By Jeet Gauswami
After eight hours of festivities for Norwegian Constitution Day at the Nordic Museum, Bergen Park, and Leif Erikson Hall, people took to the streets of Old Ballard on Friday for the annual Syttende Mai Parade.
The parade featured 94 different participants, including marching bands, dancing groups, non-profits, and different Scandinavian characters.
The Norwegian 17th of May Committee has been sponsoring and arranging Syttende Mai annually since 1889. Seattle hosts the largest celebration of Norwegian Constitution Day outside of Norway, according to the Norwegian embassy.
“We have been preparing for today since September,” said Laura Hanson, who is a secretary for the 17th of May committee.
This year’s Syttende Mai [Soot-n-duh My] parade Grand Marshall was former Norwegian Minister of Transportation and Communication Ketlik Solvik-Olsen. Solvik-Olsen spearheaded the parade after the Seattle Police Motorcycle Drill Team showed their precision on motorcycles with sharp turns and eye-staggering formations.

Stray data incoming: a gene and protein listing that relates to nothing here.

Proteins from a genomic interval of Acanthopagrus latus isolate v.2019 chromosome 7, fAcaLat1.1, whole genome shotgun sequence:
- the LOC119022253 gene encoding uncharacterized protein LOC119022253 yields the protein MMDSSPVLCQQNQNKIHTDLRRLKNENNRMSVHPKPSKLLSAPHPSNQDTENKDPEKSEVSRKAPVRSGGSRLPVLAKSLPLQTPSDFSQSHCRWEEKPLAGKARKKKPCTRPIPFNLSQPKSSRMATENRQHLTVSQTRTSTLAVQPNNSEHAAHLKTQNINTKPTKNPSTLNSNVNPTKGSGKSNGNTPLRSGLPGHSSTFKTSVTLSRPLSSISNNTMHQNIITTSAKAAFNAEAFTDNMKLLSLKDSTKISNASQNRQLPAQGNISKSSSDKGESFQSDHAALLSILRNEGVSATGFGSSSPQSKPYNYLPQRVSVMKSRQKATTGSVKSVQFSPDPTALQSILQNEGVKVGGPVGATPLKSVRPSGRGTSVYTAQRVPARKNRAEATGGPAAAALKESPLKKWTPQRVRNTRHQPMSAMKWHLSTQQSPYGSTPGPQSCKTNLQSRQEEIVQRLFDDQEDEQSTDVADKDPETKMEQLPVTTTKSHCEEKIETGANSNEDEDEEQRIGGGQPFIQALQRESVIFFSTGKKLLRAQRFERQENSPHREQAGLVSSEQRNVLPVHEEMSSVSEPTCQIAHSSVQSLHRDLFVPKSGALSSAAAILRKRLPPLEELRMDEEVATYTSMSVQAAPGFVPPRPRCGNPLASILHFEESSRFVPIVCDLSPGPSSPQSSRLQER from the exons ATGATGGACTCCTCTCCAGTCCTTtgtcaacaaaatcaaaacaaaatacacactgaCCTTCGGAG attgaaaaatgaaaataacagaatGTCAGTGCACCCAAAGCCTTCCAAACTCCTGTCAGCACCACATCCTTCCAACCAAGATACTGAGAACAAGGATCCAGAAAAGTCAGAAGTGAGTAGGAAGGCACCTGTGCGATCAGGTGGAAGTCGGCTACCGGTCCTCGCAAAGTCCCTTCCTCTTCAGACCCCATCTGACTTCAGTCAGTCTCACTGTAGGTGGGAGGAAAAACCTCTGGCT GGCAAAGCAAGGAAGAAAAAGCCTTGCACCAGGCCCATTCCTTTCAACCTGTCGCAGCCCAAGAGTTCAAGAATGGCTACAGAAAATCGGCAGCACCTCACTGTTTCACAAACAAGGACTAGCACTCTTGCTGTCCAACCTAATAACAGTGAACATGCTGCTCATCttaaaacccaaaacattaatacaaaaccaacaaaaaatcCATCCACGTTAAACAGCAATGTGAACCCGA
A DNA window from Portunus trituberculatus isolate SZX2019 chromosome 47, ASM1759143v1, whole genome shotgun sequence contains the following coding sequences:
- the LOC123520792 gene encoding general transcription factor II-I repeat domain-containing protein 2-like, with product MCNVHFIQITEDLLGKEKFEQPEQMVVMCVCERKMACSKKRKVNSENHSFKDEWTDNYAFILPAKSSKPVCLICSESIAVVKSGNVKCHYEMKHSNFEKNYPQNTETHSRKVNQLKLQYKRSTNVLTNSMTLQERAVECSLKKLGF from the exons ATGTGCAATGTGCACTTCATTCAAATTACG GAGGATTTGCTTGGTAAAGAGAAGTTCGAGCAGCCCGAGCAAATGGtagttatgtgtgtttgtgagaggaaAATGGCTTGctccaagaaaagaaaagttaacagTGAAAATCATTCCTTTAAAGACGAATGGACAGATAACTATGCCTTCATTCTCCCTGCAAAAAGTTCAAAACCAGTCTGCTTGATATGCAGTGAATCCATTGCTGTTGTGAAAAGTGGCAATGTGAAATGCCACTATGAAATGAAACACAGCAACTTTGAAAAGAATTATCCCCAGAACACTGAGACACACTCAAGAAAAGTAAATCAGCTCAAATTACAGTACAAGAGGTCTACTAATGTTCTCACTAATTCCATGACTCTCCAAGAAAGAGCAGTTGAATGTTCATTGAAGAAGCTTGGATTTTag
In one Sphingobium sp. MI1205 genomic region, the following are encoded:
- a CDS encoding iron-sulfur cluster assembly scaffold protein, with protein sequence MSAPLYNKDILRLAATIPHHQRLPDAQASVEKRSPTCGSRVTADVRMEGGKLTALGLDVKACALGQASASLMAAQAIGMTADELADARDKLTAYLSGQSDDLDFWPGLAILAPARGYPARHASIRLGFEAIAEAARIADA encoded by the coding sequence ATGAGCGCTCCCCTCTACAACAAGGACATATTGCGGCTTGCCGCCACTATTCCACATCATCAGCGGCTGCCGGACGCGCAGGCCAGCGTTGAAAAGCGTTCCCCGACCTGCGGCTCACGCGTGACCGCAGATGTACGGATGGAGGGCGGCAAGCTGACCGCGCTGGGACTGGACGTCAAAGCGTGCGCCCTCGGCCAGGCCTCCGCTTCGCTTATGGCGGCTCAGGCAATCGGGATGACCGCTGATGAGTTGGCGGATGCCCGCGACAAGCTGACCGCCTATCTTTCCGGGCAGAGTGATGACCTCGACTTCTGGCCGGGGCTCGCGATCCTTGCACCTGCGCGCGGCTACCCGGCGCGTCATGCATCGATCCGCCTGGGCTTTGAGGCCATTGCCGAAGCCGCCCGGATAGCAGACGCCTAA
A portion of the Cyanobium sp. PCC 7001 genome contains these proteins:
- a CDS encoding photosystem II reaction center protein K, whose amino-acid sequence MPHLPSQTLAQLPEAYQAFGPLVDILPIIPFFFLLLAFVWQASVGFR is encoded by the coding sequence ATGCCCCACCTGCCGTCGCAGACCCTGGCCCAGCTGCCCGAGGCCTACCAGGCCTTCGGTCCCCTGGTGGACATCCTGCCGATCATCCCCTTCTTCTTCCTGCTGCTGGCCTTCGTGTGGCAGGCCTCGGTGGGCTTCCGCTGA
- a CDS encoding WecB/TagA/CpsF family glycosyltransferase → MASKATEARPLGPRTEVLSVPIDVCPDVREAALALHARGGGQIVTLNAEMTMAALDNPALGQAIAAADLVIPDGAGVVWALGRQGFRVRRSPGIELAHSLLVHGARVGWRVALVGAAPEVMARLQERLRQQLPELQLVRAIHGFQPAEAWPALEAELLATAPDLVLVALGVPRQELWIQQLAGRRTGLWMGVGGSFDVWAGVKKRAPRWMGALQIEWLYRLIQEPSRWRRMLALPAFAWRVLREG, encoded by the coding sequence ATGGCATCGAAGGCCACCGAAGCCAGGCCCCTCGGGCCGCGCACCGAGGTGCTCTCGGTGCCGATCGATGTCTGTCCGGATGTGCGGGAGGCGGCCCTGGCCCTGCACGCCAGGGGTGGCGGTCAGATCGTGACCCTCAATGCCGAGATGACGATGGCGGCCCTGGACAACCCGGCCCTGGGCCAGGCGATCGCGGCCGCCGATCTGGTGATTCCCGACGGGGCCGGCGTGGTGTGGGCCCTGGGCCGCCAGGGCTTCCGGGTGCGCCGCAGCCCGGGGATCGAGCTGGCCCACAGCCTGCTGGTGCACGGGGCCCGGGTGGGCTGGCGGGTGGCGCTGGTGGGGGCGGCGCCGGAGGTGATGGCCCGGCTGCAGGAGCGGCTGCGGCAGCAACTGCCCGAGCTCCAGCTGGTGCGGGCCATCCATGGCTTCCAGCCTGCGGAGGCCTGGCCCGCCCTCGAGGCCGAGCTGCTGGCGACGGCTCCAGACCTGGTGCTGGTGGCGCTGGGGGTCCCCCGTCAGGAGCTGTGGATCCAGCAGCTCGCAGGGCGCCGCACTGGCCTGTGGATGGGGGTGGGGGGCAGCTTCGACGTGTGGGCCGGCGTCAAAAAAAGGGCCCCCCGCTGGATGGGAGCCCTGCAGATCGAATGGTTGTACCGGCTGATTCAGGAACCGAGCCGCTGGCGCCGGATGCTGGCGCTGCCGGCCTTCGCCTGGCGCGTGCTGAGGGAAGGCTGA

“Nordic representation and population in Seattle has always been on an upswing,” said Lisa Bergman, an on-air personality for KING FM 98.1. “For the past 20 years, Syttende Mai has been growing big in terms of festivities and attendance.” Bergman is also a founder and previous Artistic Director of the Mostly Nordic Chamber Music Series presented at the Nordic Heritage Museum in Seattle.
Parade watchers did not leave an inch of open curbside on either side of the street. Norwegian descendants were wearing their traditional ‘bunad’ dresses. Children were waving Norwegian flags while waiting for parade participants to hand out candy.
The parade also featured high school marching bands from Wenatchee and Vancouver, and bystanders appreciated jubilant performers with cheers of “Hipp, Hipp, Hurra!” Everyone was awestruck when a group of more than 100 unicyclists from Whittier Elementary School cruised down the street.